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Preparing for the Transplant | Other Organs

Pretransplant tests, in addition to giving a clear picture of your overall health, help identify potential problems before they occur. They also help determine whether transplantation is your best option. This increases the likelihood of success.

Your pretransplant medical evaluation may depend on the organ to be transplanted. Here is a list of potential tests your transplant team may order:


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  • Physical exam
  • Chest x-ray
  • Complete medical and surgical history
  • Blood tests – These tests include blood count, blood and tissue type, blood chemistries, and immune system function. Your blood will also be checked for certain infectious diseases
  • Blood typing – Every person is a blood type A, B, AB or O. Your blood will be checked to determine if it is compatible with the recipient
  • Pulmonary function test — These tests show how well your lungs are working
  • Upper and lower gastrointestinal (GI) endoscopies – These evaluations can detect abnormalities of your esophagus, stomach, and intestine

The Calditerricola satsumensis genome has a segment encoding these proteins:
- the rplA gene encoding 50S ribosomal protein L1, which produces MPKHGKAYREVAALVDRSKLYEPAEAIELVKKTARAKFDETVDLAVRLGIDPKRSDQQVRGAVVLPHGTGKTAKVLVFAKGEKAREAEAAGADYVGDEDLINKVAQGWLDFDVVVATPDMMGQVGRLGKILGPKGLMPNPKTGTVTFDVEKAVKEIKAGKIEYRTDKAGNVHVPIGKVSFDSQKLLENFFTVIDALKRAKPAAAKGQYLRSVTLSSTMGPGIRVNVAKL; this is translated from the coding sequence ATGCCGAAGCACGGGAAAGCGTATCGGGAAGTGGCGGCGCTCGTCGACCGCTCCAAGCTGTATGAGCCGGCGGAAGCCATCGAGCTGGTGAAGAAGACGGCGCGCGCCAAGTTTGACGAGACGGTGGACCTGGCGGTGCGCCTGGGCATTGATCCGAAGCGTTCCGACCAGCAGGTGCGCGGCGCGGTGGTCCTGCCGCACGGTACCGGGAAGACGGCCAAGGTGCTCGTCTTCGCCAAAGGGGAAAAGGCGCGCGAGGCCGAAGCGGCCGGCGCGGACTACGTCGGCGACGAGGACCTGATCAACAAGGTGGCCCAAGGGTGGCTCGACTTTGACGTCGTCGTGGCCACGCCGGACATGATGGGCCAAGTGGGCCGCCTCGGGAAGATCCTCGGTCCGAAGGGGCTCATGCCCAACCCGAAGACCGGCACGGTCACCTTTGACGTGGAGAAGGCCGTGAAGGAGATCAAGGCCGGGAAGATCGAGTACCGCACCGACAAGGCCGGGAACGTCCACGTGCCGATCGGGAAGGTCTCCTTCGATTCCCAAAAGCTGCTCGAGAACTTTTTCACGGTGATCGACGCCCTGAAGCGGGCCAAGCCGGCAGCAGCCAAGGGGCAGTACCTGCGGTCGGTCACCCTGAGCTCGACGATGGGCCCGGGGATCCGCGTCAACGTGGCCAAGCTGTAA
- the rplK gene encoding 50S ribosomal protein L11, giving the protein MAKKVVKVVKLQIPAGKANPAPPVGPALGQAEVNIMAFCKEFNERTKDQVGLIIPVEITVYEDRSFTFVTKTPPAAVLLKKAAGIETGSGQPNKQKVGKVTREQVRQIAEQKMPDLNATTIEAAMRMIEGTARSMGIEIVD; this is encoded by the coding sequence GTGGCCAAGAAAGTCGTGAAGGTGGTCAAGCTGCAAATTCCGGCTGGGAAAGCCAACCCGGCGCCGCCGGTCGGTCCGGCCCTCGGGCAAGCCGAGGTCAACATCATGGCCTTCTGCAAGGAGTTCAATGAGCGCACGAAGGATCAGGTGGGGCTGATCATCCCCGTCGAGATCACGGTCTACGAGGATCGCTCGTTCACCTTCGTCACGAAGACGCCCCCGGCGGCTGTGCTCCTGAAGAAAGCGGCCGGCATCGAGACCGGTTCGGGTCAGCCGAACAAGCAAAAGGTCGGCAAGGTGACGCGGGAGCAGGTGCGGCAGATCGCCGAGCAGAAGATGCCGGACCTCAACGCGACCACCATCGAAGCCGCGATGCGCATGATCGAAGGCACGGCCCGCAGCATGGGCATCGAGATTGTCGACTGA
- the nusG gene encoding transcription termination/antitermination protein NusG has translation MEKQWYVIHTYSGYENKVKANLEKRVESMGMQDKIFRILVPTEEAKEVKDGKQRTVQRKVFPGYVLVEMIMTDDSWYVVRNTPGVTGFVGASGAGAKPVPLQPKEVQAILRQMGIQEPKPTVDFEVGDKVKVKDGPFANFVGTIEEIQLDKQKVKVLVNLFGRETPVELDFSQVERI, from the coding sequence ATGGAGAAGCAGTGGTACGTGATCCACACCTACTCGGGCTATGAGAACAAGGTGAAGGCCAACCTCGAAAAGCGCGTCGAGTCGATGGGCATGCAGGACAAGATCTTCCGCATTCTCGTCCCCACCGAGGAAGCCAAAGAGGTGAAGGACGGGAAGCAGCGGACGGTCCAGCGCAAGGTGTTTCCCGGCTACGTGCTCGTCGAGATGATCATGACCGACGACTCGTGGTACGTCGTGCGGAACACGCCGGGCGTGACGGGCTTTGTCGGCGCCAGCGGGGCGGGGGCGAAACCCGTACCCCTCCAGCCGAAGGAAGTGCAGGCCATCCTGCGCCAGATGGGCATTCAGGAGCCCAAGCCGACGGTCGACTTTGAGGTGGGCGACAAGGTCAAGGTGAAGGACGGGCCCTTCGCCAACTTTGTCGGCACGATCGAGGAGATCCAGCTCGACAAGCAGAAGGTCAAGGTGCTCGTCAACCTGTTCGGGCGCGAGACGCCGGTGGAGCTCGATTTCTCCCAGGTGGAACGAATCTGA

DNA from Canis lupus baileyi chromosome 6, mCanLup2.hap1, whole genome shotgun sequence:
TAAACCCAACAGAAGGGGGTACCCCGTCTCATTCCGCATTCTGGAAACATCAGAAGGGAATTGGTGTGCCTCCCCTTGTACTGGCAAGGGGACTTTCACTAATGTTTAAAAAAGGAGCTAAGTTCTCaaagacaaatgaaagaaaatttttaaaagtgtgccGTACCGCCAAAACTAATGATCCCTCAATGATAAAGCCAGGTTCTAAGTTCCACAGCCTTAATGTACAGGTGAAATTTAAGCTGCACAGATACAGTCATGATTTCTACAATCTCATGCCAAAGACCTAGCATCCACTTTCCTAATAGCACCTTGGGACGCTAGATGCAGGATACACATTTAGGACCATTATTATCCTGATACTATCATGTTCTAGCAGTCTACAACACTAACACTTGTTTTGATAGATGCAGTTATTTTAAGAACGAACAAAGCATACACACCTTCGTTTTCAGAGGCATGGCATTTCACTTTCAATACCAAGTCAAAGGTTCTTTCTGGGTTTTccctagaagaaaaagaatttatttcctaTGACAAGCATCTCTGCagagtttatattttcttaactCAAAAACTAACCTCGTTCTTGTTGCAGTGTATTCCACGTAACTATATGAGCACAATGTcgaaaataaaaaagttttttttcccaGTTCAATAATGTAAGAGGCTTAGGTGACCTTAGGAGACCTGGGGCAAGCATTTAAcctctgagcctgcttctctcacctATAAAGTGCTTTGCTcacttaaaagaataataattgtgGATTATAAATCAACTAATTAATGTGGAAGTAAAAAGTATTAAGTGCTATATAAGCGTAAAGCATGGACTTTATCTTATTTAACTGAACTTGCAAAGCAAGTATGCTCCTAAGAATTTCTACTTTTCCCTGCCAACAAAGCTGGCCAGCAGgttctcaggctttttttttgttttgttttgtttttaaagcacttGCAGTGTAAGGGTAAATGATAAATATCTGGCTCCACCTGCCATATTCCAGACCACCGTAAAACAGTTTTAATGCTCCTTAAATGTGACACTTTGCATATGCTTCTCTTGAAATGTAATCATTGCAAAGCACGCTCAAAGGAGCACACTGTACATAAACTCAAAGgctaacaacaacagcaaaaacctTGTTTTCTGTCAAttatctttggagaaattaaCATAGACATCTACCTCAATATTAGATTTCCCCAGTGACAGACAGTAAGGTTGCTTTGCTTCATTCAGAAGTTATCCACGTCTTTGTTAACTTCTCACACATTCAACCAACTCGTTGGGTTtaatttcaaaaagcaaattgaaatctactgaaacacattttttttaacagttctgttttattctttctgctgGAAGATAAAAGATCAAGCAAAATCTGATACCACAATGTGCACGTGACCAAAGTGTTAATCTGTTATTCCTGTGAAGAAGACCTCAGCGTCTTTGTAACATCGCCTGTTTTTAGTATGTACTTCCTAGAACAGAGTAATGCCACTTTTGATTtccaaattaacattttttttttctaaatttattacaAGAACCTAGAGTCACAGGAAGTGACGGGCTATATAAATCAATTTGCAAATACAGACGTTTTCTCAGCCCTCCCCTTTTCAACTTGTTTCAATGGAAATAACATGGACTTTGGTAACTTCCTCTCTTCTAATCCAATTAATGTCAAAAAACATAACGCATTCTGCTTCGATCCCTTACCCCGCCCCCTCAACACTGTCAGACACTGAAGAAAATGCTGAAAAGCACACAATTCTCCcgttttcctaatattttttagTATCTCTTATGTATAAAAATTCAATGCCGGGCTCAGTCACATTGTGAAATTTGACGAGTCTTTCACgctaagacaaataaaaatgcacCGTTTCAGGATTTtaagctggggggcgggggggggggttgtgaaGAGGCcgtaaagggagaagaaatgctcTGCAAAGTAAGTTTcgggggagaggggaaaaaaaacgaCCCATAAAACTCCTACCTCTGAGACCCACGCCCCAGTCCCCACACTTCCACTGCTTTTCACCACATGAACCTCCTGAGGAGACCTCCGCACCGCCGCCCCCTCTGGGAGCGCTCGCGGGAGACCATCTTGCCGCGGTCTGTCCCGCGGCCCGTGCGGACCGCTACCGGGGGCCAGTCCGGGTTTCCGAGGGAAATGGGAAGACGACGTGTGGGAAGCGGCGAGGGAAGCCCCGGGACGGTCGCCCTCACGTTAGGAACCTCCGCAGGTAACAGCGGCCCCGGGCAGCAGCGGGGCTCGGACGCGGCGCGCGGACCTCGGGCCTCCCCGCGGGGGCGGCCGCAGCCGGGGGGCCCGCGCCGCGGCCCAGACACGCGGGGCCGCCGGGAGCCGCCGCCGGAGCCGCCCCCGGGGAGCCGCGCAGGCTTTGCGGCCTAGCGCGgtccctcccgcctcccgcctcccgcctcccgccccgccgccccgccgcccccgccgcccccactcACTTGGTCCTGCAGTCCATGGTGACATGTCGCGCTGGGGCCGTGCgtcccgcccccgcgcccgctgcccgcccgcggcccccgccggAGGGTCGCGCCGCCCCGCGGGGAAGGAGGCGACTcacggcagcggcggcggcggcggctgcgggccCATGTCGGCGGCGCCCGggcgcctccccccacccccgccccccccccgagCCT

• Tissue typing – Your white blood cells will be tested for special "markers" that distinguish "tissue type" needed to match the transplanted organ
  • Hemodynamic monitoring — Sonar-type echos may be used to detect high blood pressure in your heart and lungs or a catheter may be placed in the heart for periods of six to 12 hours
  • Echocardiogram — Sonar-type echos can show abnormalities in the heart and blood flow in the heart
  • Electrocardiogram (EKG or ECG) — Asseses the electrical activity within your heart
  • Radionuclide scans (resting and/or stress) — Assesses blood flow to the heart muscle. Areas of poor blood flow to the heart muscle do not 'take up' the radionuclide material very well
  • Renal function studies — Your doctor may ask you to collect your urine (usually for 24 hours) to evaluate if your kidneys are working properly. Blood tests such as serum creatinine are performed to measure kidney function
  • Panel Reactive Antibody (PRA) — This is one way of measuring the activity of your immune system (higher PRA means your are making more antibodies)
  • Viral testing — Blood tests can reveal if you have been exposed to hepatitis, Epstein-Barr (EBV), cytomegalovirus (CMV), or human immunodeficiency virus (HIV)
  • Tests for osteoporosis — Screening for osteoporosis may be ordered by DEXA scan or other means
  • Biopsy — Evaluates a little piece of tissue from an organ
  • Mammogram — Breast x-rays to look for signs of breast cancer in women
  • Prostate-specific antigen (PSA) and prostate exams — To screen for prostate cancer in men
  • Dental Examinations
  • Other tests — Your doctor may order other tests as well